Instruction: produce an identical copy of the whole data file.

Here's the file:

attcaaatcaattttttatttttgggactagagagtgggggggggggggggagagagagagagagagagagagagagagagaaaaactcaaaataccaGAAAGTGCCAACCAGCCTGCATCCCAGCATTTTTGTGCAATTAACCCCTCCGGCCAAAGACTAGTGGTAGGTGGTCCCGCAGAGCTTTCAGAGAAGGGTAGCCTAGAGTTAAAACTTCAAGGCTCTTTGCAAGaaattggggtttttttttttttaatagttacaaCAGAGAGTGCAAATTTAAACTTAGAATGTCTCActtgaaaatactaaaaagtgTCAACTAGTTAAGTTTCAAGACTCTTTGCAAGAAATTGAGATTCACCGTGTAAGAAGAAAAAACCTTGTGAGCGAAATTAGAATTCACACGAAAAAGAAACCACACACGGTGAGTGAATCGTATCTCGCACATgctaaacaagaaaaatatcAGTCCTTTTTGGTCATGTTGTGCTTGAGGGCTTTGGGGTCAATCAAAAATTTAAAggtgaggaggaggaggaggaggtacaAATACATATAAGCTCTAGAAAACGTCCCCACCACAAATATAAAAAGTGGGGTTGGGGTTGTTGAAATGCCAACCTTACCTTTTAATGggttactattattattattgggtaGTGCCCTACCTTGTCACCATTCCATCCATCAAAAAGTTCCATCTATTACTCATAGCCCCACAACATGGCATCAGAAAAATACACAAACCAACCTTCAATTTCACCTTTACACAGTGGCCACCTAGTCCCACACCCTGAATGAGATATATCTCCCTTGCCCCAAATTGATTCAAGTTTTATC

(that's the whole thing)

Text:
attcaaatcaattttttatttttgggactagagagtgggggggggggggggagagagagagagagagagagagagagagagaaaaactcaaaataccaGAAAGTGCCAACCAGCCTGCATCCCAGCATTTTTGTGCAATTAACCCCTCCGGCCAAAGACTAGTGGTAGGTGGTCCCGCAGAGCTTTCAGAGAAGGGTAGCCTAGAGTTAAAACTTCAAGGCTCTTTGCAAGaaattggggtttttttttttttaatagttacaaCAGAGAGTGCAAATTTAAACTTAGAATGTCTCActtgaaaatactaaaaagtgTCAACTAGTTAAGTTTCAAGACTCTTTGCAAGAAATTGAGATTCACCGTGTAAGAAGAAAAAACCTTGTGAGCGAAATTAGAATTCACACGAAAAAGAAACCACACACGGTGAGTGAATCGTATCTCGCACATgctaaacaagaaaaatatcAGTCCTTTTTGGTCATGTTGTGCTTGAGGGCTTTGGGGTCAATCAAAAATTTAAAggtgaggaggaggaggaggaggtacaAATACATATAAGCTCTAGAAAACGTCCCCACCACAAATATAAAAAGTGGGGTTGGGGTTGTTGAAATGCCAACCTTACCTTTTAATGggttactattattattattgggtaGTGCCCTACCTTGTCACCATTCCATCCATCAAAAAGTTCCATCTATTACTCATAGCCCCACAACATGGCATCAGAAAAATACACAAACCAACCTTCAATTTCACCTTTACACAGTGGCCACCTAGTCCCACACCCTGAATGAGATATATCTCCCTTGCCCCAAATTGATTCAAGTTTTATC